Riffy, old-school death/thrash metal

Ever the purveyor of things unusual and unexpected, 2020 sees Oslo, Norway-based supergroup Insidious Disease return with their sophomore album.

After Death, set for release just over a decade after their debut Shadowcast, sees band mainstays Marc Grewe (ex-Morgoth), Silenoz (Dimmu Borgir), Shane Embury (Napalm Death) and Tony Laureano (Devil’s Highway, ex-1349) joined by Suspiria guitarist Cyrus. Insidious Disease’s members have a firm pedigree rooted in various subgenres of extreme metal. Will After Death resemble the death metal approach taken by Shadowcast or will it be something else entirely?

Lead-off track Soul Excavation begins with some ambience and a quick guitar figure. This soon dissipates as the track proper starts. The first thing that becomes clear is Grewe’s approach; he’s treated his vocals with the hardcore-imbued frenzied style that marked Shadowcast. That, and Tony Laureano has lost none of his prowess. The riffs from Silenoz, Embury and Cyrus are solid but it’s the former two members in the driver’s seat, making Soul Excavation a punisher of an opener.

Betrayer is also a punisher, mid-paced and crushing amid downtuned riffs. I’d hesitate to use the word ‘groove’ as it’s not quite that far afield but there’s a definite swagger here. An eerie lead provides a solid hook for the second half of the track over which Grewe spews some savage vocals. Both some well-placed gang vocals in the chorus and the rhythm section provide a solid foundation, but when your rhythm section is anchored by folks surnamed Embury and Laureano, the latter is damn near guaranteed.

Divine Fire is a fine showcase for the taut riffing of Silenoz and Cyrus, ably anchored by the punishing rhythms. Grewe leads them through a skilful time change as the pace increases. This is quite a catchy number that I could easily see crowds belting out along with Grewe (current circumstances excepted) as the slithering guitar figures provide a backbone over which the band sees fit to create devastation in its riffs.  Unguided Immortality is another grinding mid-paced track, serving to show just how comfortable these musicians are when they lock in with each other. Grewe’s melody lines follow the riff so smoothly that they create a perfect lead-in for the guitar interplay that really steals the show throughout.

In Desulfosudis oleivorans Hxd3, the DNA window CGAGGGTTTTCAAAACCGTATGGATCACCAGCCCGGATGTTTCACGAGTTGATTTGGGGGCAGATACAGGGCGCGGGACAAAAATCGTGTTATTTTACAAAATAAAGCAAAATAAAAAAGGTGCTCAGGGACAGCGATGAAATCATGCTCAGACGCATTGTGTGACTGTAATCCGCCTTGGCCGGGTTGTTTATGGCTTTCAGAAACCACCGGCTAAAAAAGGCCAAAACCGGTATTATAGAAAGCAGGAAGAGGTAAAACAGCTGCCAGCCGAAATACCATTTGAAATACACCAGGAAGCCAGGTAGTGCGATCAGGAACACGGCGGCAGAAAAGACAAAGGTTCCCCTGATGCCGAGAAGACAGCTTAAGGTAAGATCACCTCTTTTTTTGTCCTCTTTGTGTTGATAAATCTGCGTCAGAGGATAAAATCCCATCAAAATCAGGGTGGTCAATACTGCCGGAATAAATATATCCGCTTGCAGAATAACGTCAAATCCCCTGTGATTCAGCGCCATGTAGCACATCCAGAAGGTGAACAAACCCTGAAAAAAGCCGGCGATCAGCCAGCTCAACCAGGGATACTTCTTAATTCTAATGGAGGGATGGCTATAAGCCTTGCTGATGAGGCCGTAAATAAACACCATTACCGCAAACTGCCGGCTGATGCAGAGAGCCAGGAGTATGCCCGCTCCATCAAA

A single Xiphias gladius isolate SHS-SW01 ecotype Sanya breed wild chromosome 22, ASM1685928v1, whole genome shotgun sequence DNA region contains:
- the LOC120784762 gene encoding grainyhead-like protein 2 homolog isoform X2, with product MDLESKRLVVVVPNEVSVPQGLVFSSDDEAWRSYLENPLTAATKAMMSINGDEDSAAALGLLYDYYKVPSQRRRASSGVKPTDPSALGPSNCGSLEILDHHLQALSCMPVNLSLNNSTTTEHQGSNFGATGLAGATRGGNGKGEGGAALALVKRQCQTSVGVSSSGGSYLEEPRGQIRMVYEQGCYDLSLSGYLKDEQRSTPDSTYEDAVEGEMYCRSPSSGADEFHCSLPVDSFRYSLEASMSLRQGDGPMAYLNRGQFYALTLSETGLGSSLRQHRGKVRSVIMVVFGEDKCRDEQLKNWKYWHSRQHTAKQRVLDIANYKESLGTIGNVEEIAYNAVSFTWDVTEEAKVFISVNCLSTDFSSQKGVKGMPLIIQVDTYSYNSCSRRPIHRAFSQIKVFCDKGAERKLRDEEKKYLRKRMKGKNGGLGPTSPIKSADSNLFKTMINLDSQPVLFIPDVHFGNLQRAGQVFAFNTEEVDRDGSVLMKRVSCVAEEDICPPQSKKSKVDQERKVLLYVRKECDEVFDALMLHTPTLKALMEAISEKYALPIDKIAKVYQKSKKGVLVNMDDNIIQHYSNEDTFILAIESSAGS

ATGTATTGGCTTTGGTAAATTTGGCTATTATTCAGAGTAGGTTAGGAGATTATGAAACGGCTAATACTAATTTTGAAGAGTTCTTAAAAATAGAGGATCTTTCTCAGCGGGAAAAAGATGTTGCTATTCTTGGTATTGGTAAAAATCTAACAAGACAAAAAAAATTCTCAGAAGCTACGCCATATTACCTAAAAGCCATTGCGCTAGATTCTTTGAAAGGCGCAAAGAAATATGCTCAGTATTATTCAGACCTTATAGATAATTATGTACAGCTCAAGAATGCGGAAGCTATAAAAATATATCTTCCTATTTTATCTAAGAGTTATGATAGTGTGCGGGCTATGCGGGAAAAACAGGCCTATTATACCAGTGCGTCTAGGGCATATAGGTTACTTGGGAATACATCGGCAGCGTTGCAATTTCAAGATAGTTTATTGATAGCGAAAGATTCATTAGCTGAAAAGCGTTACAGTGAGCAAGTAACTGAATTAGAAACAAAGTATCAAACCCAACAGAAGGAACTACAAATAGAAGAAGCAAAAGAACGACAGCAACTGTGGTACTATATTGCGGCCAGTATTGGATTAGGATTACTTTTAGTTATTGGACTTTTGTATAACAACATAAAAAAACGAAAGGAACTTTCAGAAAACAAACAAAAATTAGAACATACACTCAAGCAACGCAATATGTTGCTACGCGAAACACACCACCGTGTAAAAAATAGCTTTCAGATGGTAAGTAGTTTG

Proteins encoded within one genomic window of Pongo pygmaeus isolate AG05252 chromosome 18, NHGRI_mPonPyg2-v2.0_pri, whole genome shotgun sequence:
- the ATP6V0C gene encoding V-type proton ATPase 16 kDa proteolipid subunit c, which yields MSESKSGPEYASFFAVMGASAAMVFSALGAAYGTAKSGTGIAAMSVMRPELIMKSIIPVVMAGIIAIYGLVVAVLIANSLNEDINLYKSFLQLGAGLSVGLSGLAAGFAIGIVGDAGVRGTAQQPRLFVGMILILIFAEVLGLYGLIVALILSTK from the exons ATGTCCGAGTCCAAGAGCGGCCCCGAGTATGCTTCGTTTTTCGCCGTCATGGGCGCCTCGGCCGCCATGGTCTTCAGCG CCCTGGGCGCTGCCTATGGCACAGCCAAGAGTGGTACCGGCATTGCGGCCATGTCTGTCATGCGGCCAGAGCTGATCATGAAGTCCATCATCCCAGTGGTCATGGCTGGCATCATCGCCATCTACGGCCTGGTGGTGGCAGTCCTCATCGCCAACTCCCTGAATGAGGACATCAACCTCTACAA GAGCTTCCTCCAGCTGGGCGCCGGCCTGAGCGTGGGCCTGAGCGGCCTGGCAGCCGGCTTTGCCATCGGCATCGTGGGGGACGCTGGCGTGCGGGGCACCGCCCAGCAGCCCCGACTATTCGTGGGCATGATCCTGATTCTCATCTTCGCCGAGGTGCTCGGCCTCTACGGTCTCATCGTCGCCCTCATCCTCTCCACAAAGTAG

Invisible War marks the mid-point album and its injection of speed and traditional death metal-styled vocals make for some welcome interplay with the hardcore-inflected venom that Grewe has employed thus far. The well-timed use of speed definitely gives the track a different flavour, along with the shred-influenced guitar leads.

Born into Bondage is another track full of variation. A claustrophobic intro soon gives way to a furious blast of speed and impressive drumming from Laureano. The riffs on offer are thrashy and Grewe’s vocals are fit to suit. It’s a relatively over the top display of histrionics and brutality, but one that will linger in the mind of the listener long after it ends. Enforcers of the Plague seems built on Grewe’s catchy vocal lines, another mid-paced belter that owes as much as to thrash as it does to death metal. Suitably old-school in approach, the track sees a reprise of those pure death metal vocals. It’s well placed in its position on the album coming after the preceding tracks that offered a bit more variance than what’s on offer here.

An End Date With the World focuses on the propulsive drumming offered by Laureano. It works as a good counterpoint to the dynamic riffs on offer. This is one of those tracks that has a finality to it. It’s powerful and memorable but it might be better served as the album closer. Nefarious Atonement is a fine example of what this band excels at: crushing mid-paced death metal of the older variety. It’s a track like this that offers everything that makes After Death such a consistent album. Killer vocals and great instrumental performances from each member. Couple that with a very ‘live’ approach to the song-writing, this makes for a very memorable track.

Album closer Secret Sorcery is a down-tempo, brooding mini-epic that grabs on and doesn’t let go. It also serves a stark reminder of how versatile Marc Grewe; in this track he drops hints of Tom G. Warrior and Max Cavalera, while all the while sounding like himself. After so many years he’s still a monster. It’s a great album closer that sees each band member firing on all cylinders to create something eerie, punishing and memorable.

It’s clear that Insidious Disease never set out to reinvent the wheel. Their mission is simple: to create some riffy, old-school death/thrash metal. They’ve done just that; focusing on crafting mid-paced death metal that goes for the throat. I can’t fault them for that, but the variation on offer in select tracks here makes me both appreciate the album all the more and wonder ‘what could it have been?’ if they stretched themselves out a bit more. Still, Insidious Disease seems like a fun, satisfying project for the musicians involved. If listeners go into it with this mindset, they’ll enjoy it just as much.

  1. Soul Excavation
  2. Betrayer
  3. Divine Fire
  4. Unguided Immortality
  5. Invisible War
  6. Born Into Bondage
  7. Enforcers of the Plague
  8. An End Date With the World
  9. Nefarious Atonement
  10. Secret Sorcery